Tags

, , , , , , , , , , , , , , ,

Auctions require bidders. Bidders are often required to register in order to get a bid number, allowing them to participate. The easier auctioneers make it to participate, the more bidders will — given they have an interest in the subject property and/or the auction event.

Sometimes auctioneers charge a fee to register for an auction. For instance, to obtain a bid card, the bidder must provide identification, phone number and some sort of fee ($5, $25, $100, $1,000, $10,000 …) This fee is often applied to any purchases and/or refunded if no purchases are made; alternately it can be kept by the auctioneer/seller as income. Today, we explore why an auctioneer would charge a fee to register for an auction.

Basically, a “cost to register” satisfies one of several objectives:

    1. Gauge good faith or ability to perform
    2. Limit entry and/or participation
    3. For additional service, benefits, perks
    4. Lessen expense or additional profit

Exploring these aforementioned reasons further …

  1. Gauge good faith or ability to perform: For example, an auctioneer is selling collector cars valued in the $50,000 to $250,000 range. It is likely reasonable that someone without at least $1,000 in ready cash would not be in a position to buy any of these cars in this auction, so a $1,000 registration fee helps to gauge ability to perform — pay.
  2. Limit entry and/or participation: Let’s say an auction is taking place of a longtime prominent resident of a small town. The auction is taking place in a small home with limited parking and facilities. Given the auctioneer is expecting many “lookers” who intend to just look around — rather than buy — he decides to charge a fee to enter to limit participation to those interested in buying, rather than just looking.
  3. For additional service, benefits, perks: Some auctioneers provide additional extras to those who choose to pay an entrance fee for services such as preferred seating, food, drinks and/or “backroom access” and the like. These essentially-VIP bidders receive more and are willing to pay for it.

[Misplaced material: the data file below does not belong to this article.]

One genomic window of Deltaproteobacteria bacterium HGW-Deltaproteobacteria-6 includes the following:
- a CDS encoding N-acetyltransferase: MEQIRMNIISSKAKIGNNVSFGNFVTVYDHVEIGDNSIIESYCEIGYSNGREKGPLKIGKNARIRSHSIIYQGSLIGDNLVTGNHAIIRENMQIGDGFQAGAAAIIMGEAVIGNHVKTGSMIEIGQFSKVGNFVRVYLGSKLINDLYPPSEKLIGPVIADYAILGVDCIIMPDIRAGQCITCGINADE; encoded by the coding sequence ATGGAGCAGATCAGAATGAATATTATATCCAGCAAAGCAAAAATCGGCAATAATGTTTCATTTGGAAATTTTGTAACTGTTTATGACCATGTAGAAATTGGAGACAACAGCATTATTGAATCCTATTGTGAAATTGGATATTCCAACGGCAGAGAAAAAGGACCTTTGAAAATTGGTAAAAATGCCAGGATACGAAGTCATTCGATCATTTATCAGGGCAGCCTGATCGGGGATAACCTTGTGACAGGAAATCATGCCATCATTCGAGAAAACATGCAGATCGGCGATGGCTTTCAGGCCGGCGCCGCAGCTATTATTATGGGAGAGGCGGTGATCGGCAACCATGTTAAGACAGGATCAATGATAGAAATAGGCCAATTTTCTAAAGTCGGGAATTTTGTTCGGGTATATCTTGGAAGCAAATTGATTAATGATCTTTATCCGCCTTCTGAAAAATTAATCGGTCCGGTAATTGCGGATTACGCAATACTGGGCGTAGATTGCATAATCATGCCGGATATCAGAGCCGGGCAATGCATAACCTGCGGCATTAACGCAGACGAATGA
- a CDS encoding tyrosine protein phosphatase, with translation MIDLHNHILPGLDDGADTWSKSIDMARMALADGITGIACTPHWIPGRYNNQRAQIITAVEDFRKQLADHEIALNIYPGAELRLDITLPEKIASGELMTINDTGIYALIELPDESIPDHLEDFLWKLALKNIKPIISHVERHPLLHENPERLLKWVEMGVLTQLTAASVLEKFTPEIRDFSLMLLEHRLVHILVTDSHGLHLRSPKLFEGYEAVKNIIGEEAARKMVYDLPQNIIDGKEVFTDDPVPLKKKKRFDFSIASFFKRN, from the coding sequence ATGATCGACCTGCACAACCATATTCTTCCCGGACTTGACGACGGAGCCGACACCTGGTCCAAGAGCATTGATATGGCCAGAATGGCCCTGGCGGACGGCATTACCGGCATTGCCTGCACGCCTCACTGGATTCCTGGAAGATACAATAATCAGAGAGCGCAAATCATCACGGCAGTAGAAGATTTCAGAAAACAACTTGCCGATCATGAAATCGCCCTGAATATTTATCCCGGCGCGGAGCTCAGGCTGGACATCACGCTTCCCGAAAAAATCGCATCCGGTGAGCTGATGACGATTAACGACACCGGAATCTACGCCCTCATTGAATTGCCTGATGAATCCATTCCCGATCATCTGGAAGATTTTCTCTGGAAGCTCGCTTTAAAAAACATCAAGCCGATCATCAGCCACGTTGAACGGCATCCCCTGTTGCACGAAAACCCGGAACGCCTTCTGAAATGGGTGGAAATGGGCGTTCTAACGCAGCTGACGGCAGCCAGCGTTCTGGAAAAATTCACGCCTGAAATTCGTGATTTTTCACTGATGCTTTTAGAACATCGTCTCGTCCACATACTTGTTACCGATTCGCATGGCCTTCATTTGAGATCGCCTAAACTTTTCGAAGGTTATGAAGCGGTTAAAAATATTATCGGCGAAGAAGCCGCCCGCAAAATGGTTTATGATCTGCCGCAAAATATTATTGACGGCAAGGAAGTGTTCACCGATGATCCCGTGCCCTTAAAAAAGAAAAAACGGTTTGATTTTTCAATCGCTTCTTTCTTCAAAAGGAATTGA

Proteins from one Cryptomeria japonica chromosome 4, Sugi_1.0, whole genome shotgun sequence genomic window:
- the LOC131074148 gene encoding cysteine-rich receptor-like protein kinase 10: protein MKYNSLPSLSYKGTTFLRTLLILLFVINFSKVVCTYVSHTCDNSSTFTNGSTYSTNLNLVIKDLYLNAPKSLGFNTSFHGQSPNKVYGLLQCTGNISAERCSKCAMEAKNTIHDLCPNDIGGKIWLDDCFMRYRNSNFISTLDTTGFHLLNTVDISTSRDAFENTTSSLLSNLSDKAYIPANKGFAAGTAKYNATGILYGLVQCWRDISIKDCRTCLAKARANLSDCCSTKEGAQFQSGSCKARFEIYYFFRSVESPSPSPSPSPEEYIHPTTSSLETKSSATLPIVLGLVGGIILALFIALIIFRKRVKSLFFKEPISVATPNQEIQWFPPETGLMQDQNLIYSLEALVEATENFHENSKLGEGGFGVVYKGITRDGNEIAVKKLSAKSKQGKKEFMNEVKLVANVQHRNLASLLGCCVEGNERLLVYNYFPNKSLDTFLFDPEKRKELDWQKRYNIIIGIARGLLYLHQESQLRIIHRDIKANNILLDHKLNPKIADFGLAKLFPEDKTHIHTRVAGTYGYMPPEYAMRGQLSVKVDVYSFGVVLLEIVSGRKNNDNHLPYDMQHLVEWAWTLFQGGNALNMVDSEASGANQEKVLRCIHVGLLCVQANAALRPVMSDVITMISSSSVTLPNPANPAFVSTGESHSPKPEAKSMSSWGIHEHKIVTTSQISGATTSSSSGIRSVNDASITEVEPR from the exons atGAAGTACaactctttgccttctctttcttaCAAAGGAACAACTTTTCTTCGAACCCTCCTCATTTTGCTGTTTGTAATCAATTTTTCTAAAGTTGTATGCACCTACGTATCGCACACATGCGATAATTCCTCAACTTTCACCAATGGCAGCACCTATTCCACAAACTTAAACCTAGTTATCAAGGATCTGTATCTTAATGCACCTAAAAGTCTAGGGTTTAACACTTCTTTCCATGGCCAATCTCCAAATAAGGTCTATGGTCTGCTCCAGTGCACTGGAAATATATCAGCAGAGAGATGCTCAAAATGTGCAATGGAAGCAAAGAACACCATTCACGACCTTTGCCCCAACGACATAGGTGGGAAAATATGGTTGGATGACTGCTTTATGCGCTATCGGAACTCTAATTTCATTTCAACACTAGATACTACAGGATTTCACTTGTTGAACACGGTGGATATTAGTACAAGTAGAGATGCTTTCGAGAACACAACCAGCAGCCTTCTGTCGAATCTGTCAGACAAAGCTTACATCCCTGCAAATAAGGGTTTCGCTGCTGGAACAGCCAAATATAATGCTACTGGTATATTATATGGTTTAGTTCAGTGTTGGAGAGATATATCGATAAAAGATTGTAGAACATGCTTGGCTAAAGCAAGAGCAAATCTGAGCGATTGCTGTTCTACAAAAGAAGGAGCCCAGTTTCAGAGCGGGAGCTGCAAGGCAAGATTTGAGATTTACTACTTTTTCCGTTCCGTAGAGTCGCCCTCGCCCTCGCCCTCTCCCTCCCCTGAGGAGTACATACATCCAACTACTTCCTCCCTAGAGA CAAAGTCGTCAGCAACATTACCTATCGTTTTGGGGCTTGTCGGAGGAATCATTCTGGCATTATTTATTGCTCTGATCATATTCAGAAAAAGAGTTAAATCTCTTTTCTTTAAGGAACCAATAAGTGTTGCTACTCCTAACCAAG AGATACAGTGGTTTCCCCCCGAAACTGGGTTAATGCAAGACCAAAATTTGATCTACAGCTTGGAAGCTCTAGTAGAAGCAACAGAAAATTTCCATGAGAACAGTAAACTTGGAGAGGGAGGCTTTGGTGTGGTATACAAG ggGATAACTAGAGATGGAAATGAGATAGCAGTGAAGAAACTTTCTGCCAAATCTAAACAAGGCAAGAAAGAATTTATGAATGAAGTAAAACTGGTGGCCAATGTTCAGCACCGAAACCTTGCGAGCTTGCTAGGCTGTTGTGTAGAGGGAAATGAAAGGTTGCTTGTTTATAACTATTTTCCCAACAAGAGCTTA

4. Lessen expense or additional profit: A few auctioneers and/or auction companies charge a fee as basically a profit center to keep and/or use for expenses. In some cases, this fee is considered nominal, but in the long run can create meaningful income. Others use an entrance fee to obtain a bid paddle, secure a chair, etc. for example, and is refunded if returned, or retained if kept, discarded or not returned. This type of entry fee allows the auctioneer to mitigate incidental expenses.

Of course, does it cost to register [as in participate] in an auction otherwise? Sure it does. For a live auction there is finding the auction, driving there, parking, walking, standing, food, time away, etc. And for an online auction, the barrier to entry is comprised of much less “friction” which we’ve discussed before including here: https://mikebrandlyauctioneer.wordpress.com/2014/12/24/our-frictionless-auction-environment/

Does it cost to register for an auction? Maybe, and potential bidders should be advised prior what — if any — [additional] charges there will be to participate. Further, if you are an auctioneer, know that many auctions across the United States every day charge some monetary amount to enter and/or sign up.

Mike Brandly, Auctioneer, CAI, AARE has been an auctioneer and certified appraiser for over 30 years. His company’s auctions are located at: Mike Brandly, Auctioneer, RES Auction Services and Goodwill Columbus Car Auction. He serves as Distinguished Faculty at Hondros College of Business, Executive Director of The Ohio Auction School, an Instructor at the National Auctioneers Association’s Designation Academy and Faculty at the Certified Auctioneers Institute held at Indiana University.